The U.K. Bribery Act: Endless Jurisdictional Liability on Corporate Violators
Lordi, Jessica A., Case Western Reserve Journal of International Law
From ancient times, governments have prohibited bribery because of its negative implications in society and business transactions. The U.S. Foreign Corrupt Practices Act, the work of the Organization for Economic Cooperation and Development, and the United Nations Convention against Corruption have inspired the United Kingdom to revise its Bribery Act, expanding its extraterritorial provision to reach corporations with loose ties to the United Kingdom. However, the U.K. Bribery Act takes the extraterritorial arm of most bribery statutes and extends it to a harmful extreme; it may employ universal jurisdiction, an extraterritorial reach saved for the world's most egregious crimes. Even if Britain never uses the broad provision as the basis of universal jurisdiction, the Act creates a host of complex international issues including prosecuting attenuated cases. The U.K. should amend the Act to narrow its scope to match the extraterritorial reach that the Foreign Corrupt Practices Act and international conventions utilize and allow. The international community should work to prohibit bribery, but encourage each nation to do so on its own terms within its own cultural norms and appropriate boundaries.
I. INTRODUCTION II. BRIBERY'S COMPLICATED IMPACT AND THE ACTS AND CONVENTIONS THAT INFLUENCE THE EXTRATERRITORIAL PROVISION OF THE U.K. BRIBERY ACT A. The Bribery Problem B. Bribery Laws that Influenced the U.K.'s Bribery Act 1. U.S. Foreign Corrupt Practices Act 2. Organization for Economic Cooperation and Development Concerning the Bribery of Foreign Public Officials 3. U.N. Convention Against Corruption III. U.K. BRIBERY ACT'S EXTRATERRITORIAL REACH COMPONENT POSES POTENTIAL PROBLEMS A. An Overview of the Act B. Types of Extraterritoriality that the U.K. Bribery Act Could Utilize and the Resultant Problems and Complications 1. Types of extraterritoriality that the U.K. Bribery Act could employ 2. If the U.K.'s broad jurisdictional element uses universal jurisdiction, then it is inappropriate and not in line with universal jurisdiction's historical uses 3. The Act creates a possibility for prosecutors to misuse the power the Act gives them C. The World is Not a Global Village that is Conducive to Far-Reaching Extraterritorial Laws on Bribery D. The Act May Have Serious Implications on U.K. Business E. The Act Potentially Discredits International Law IV. PROPOSED SOLUTIONS TO THE PROBLEMS THAT THE ACT POSES V. CONCLUSION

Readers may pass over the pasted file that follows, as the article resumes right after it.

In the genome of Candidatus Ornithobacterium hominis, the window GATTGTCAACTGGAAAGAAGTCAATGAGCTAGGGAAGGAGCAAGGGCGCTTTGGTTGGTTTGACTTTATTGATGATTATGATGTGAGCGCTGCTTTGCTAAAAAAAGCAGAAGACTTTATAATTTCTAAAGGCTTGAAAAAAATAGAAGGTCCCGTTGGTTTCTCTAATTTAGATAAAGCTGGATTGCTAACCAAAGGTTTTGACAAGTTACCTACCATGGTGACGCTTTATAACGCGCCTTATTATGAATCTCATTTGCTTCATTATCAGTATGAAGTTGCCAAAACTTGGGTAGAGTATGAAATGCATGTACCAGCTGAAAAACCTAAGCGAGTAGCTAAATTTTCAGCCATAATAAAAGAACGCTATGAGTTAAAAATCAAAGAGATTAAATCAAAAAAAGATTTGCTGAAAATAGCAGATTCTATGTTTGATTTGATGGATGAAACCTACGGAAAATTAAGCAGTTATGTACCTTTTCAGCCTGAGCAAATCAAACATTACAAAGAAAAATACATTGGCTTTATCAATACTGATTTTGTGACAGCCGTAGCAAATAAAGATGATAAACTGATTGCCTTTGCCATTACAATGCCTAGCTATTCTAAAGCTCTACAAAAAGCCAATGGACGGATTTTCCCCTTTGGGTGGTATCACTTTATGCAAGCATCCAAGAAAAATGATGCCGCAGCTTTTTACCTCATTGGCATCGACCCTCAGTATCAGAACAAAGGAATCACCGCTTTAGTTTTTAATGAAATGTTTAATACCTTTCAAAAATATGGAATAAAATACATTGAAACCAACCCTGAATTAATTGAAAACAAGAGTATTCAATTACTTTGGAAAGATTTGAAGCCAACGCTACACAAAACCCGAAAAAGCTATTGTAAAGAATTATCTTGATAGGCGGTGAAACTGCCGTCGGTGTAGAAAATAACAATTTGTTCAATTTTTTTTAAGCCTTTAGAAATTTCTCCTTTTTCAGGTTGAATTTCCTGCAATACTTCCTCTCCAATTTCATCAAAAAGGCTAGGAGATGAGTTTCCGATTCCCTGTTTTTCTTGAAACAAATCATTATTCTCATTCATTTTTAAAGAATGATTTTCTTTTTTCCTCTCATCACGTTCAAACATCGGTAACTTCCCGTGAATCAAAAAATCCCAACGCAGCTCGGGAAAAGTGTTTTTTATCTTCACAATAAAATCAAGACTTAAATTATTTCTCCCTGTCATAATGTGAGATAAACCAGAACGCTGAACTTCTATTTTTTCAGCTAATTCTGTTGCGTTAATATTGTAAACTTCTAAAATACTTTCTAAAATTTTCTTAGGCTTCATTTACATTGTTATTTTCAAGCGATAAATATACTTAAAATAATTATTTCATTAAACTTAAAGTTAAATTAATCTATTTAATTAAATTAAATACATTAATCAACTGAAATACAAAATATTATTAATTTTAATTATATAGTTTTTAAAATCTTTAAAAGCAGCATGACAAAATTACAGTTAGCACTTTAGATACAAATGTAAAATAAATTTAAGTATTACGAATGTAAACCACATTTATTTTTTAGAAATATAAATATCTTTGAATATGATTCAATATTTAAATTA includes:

Imagine an American company that produces large-scale electric generators and conducts business internationally. This company has done business periodically in the United Kingdom (U.K.) and plans future transactions with British clients. In a completely separate transaction absent any British affiliates and connection, this American company sells a generator to a German company. During the transaction, an agent of the American company bribes an agent of the German company without fraud and independent investigation. The Serious Fraud Office ("SFO") in the U.K. files suit against the American company for a bribery violation under the U.K. Bribery Act 2010. Under the Bribery Act, Britain has the expansive and unprecedented power to prosecute the American company for its violations in Germany and impose liability with serious sanctions, including prison terms of up to ten years and limitless fines. (1) The American company does not anticipate a U.K. prosecution, so the company does not prepare for liability anywhere except for in Germany. This hypothetical illustrates the potentially expansive reach of Britain's revised Bribery Act.
The U.K. Bribery Act 2010 ("Bribery Act" or "the Act") criminalizes three primary offenses: (1) paying and receiving bribes; (2) bribing foreign public officials; and (3) failing to prevent bribery. …